Brenda, in the meantime, had begun making changes to her beneficiary designations, without telling David what she was doing. On August 16, 1996, she removed David from the Continental policy and named Linda the sole beneficiary. She did the same thing on September 3, 1996, to her Life Investors policy. Finally, she attempted to complete a change of beneficiary form for her NovaCare policy (which was issued by Reliance Standard Life Insurance Company), although the effectiveness of that effort is in dispute here. She filled out--in her own handwriting--the form NovaCare gave her. On that form, she provided all the necessary information, including her designation of Linda as the new beneficiary and September 1, 1996, as the effective date. She did not, however, sign and date the form on the lines provided for that purpose. NovaCare's benefits coordinator, Linda Dean, accepted the form and entered the beneficiary change in NovaCare's computer files. Dean placed the hard copy of the form in Brenda's benefits file. Finally, Dean generated a letter entitled "Confirmation of Your 1996 Flex Benefit Choices." Unfortunately, the record does not indicate whether Brenda received her copy of that letter, but it does show that Brenda never received anything that would have suggested a problem with her effort to change the beneficiary on that policy.
To sum up, as of the fall of 1996 Brenda and Ashley were the beneficiaries of several policies on David's life, but Brenda had removed David and Ashley from her own policies (or attempted to do so, in the case of the NovaCare policy) and substituted Linda in their place. The couple had a second child, Julius, in November 1996, but he was not a beneficiary on any policy carried by either parent. David, as we have already noted, did not know about the changes Brenda had made. He discovered them only after her death.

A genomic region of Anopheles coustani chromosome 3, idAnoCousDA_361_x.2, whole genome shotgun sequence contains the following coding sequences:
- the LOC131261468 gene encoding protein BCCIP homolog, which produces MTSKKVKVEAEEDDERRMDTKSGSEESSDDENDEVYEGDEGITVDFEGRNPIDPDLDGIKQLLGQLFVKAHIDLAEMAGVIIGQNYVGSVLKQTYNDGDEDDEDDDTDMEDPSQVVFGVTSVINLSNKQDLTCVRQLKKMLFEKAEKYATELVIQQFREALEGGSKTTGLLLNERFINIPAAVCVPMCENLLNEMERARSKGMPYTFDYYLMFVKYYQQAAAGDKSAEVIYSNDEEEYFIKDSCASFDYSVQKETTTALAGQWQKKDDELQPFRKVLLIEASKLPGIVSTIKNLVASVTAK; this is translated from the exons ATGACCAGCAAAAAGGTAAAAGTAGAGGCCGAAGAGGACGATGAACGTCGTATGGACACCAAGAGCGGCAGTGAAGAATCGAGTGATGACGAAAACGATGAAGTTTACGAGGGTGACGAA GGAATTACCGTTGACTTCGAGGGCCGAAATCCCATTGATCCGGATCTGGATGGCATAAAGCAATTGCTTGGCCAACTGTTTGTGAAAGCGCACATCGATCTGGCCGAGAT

Relying heavily on the alleged oral agreement, David challenged Linda's right to collect on the policies. The three insurers left the contestants to resolve this problem among themselves. With respect to the Life Investors and Continental policies, which Brenda had unambiguously amended, David argued that the district court should impose a constructive trust on the proceeds because Brenda committed fraud when she cut him (and Ashley) out of the picture. He also argued that the constructive trust was justified under a theory of promissory estoppel. With respect to the NovaCare policy, he urged that the attempted change of beneficiary was ineffective because it lacked Brenda's signature on the signature line of the form and that she was equitably estopped from effecting the change. After a bench trial, the district court found for David on all three policies: the court awarded ...